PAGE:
November 23rd, 2023‘Absolutely no-one’ trains for something like that…
“Absolutely no-one goes to the (police) academy and trains for something like that.” They are the words of Golden Plains Hepburn operations manager Senior Sergeant Simon Brand (pictured above) almost two weeks after the accident which rocked the Daylesford community.
But the two Daylesford police officers who were the first police to arrive on the scene are doing OK, he said. “The two members were at the station, which is so close you probably could have heard it (the accident) and they were aware of people running down the street to the station. They knew it was going to be pretty bad. They took off up the street and were confronted with the scene about six minutes after it happened.
“And while there is only so much two police officers can do there were off-duty paramedics and off-duty nurses and then people out of the Royal Hotel and the Daylesford Hotel, passersby, who just did everything they could, people with no medical training who had never been exposed to any sort of trauma, doing whatever they could.
“It was a fantastic community response and became a real team effort. It was impressive and the support this community has given those police since is just fantastic.
“I guess the other thing is that this was a busy Sunday afternoon in Daylesford, so it wasn’t just this community that was impacted, people from all walks of life then went to their homes in other parts of Victoria, and Australia and even internationally. The impact is widespread.”
Sen Sgt Brand said the Major Collision Investigation Unit had interviewed around 100 witnesses but if anyone had not yet talked to the police and felt they had something to share, they should contact Daylesford Police who would then pass that information on. “You can never say you have interviewed every witness. All of a sudden someone can come forward at a later date with a critical piece of information.”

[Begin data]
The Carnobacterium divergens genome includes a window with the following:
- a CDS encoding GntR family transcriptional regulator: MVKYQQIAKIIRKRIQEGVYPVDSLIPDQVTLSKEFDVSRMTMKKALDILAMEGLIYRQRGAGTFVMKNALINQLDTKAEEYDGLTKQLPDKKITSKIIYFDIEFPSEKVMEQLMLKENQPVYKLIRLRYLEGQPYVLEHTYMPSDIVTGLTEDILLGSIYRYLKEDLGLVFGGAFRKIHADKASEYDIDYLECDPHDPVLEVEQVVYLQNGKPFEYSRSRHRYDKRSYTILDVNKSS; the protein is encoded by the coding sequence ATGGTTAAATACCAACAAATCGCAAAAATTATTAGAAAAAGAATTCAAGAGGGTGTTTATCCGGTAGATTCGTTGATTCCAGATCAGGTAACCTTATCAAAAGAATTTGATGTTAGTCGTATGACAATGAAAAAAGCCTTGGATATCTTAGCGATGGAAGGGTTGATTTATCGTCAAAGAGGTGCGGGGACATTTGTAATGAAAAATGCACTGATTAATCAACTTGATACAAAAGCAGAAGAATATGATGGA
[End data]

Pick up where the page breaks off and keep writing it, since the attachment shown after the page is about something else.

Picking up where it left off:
Sen Sgt Brand said the two first responder police officers were linked into police welfare services, who along with a police psychologist, arrived on the Sunday night. “It is a small team here, a sergeant and six members, and they are all pretty close, but the surrounding stations of Trentham, Creswick and Clunes have also been very supportive.
“And they know they have many avenues to seek help if they need it, with the support of Central Highlands Rural Health and they also have very supportive and close families. So they are going OK at this time but we know that can change and will continue to provide support as it is needed.”
Sen Sgt Brand, whose role takes in 12 police stations from Hepburn, Golden Plains and Moorabool shires, said most of his work had come after the accident in supporting the police members, the emergency service departments and community mental health.
“From a Victoria Police point of view, we understand that it is a very traumatic experience for the community, very impactful, and we understand we need to provide support ongoing and that is going to be for months.
“And we really want to say how grateful we are for the support of Central Highlands Rural Health, Daylesford Hospital and the general community.”